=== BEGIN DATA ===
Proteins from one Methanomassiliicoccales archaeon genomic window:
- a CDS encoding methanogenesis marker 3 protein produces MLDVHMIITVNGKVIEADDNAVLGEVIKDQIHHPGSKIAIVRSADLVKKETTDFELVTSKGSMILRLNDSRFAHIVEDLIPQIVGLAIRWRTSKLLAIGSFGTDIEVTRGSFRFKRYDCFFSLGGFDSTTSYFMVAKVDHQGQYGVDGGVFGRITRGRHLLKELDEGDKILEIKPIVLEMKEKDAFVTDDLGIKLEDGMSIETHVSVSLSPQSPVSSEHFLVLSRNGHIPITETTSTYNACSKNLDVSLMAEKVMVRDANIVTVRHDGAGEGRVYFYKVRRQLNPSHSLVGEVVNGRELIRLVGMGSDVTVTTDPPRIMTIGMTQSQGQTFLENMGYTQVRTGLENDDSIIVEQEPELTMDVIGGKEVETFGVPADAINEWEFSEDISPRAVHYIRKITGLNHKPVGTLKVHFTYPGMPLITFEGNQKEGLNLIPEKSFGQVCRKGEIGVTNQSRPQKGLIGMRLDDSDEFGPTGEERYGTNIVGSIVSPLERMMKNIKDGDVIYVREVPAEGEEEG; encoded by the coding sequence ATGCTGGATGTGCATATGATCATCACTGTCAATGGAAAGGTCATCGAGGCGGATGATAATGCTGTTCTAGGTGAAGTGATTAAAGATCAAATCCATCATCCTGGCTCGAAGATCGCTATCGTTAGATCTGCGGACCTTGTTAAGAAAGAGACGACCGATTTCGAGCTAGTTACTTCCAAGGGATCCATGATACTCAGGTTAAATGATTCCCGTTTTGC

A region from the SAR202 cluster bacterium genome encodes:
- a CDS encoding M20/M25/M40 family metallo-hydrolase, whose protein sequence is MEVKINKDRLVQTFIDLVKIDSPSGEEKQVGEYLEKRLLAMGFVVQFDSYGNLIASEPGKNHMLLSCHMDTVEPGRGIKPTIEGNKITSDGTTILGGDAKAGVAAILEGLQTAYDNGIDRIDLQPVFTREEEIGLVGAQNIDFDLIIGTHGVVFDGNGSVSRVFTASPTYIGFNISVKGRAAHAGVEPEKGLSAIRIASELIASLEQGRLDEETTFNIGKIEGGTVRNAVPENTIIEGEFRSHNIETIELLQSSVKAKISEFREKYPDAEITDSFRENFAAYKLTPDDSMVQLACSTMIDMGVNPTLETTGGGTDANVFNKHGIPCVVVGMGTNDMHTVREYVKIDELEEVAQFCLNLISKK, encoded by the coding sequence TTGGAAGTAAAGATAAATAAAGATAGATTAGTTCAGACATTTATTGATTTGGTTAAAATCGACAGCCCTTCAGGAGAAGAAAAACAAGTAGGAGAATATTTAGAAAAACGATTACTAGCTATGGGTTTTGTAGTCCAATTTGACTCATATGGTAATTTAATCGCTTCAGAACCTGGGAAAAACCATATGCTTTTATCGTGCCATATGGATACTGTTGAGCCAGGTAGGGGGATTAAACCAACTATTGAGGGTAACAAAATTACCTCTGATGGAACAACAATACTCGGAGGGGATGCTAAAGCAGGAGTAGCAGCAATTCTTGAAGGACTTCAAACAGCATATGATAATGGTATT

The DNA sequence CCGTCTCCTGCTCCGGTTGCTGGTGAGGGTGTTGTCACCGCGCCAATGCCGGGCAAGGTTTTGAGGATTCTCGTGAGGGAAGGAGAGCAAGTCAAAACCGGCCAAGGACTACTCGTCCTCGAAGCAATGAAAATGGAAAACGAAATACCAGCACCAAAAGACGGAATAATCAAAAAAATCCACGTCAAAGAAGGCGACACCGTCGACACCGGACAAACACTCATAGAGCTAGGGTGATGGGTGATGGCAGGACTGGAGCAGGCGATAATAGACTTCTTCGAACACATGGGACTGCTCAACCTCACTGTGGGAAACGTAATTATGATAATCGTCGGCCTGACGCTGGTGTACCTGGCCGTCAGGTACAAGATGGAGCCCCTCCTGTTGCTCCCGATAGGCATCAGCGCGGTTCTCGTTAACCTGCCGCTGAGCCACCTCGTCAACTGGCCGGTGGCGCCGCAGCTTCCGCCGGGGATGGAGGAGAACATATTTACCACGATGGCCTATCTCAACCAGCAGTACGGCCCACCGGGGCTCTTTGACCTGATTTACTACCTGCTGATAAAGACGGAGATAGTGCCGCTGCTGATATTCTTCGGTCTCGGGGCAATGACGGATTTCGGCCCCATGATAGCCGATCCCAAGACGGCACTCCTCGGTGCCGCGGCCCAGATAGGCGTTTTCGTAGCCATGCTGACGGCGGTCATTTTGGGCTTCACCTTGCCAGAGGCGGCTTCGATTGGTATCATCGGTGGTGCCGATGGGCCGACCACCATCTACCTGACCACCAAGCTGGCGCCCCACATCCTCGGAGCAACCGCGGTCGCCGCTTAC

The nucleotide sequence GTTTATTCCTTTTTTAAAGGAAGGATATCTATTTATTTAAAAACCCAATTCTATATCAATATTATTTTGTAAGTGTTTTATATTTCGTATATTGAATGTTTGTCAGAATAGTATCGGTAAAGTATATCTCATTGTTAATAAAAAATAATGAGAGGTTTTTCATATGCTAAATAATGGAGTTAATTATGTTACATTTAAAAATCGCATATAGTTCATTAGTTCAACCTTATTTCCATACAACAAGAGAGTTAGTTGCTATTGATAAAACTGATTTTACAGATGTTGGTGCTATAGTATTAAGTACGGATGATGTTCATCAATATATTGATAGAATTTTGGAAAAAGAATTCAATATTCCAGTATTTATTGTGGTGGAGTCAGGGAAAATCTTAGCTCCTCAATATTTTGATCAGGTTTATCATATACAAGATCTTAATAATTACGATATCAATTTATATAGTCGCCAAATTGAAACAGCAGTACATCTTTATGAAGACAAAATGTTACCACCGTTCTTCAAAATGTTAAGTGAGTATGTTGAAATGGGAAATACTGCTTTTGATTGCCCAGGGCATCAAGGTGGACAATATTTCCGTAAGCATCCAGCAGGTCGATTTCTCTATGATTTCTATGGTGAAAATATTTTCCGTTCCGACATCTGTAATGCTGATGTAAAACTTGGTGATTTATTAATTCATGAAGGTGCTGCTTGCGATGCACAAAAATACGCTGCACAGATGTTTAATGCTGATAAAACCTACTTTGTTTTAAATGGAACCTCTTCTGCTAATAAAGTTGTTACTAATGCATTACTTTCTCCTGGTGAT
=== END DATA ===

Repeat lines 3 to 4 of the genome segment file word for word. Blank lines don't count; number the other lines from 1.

A region from the SAR202 cluster bacterium genome encodes:
- a CDS encoding M20/M25/M40 family metallo-hydrolase, whose protein sequence is MEVKINKDRLVQTFIDLVKIDSPSGEEKQVGEYLEKRLLAMGFVVQFDSYGNLIASEPGKNHMLLSCHMDTVEPGRGIKPTIEGNKITSDGTTILGGDAKAGVAAILEGLQTAYDNGIDRIDLQPVFTREEEIGLVGAQNIDFDLIIGTHGVVFDGNGSVSRVFTASPTYIGFNISVKGRAAHAGVEPEKGLSAIRIASELIASLEQGRLDEETTFNIGKIEGGTVRNAVPENTIIEGEFRSHNIETIELLQSSVKAKISEFREKYPDAEITDSFRENFAAYKLTPDDSMVQLACSTMIDMGVNPTLETTGGGTDANVFNKHGIPCVVVGMGTNDMHTVREYVKIDELEEVAQFCLNLISKK, encoded by the coding sequence TTGGAAGTAAAGATAAATAAAGATAGATTAGTTCAGACATTTATTGATTTGGTTAAAATCGACAGCCCTTCAGGAGAAGAAAAACAAGTAGGAGAATATTTAGAAAAACGATTACTAGCTATGGGTTTTGTAGTCCAATTTGACTCATATGGTAATTTAATCGCTTCAGAACCTGGGAAAAACCATATGCTTTTATCGTGCCATATGGATACTGTTGAGCCAGGTAGGGGGATTAAACCAACTATTGAGGGTAACAAAATTACCTCTGATGGAACAACAATACTCGGAGGGGATGCTAAAGCAGGAGTAGCAGCAATTCTTGAAGGACTTCAAACAGCATATGATAATGGTATT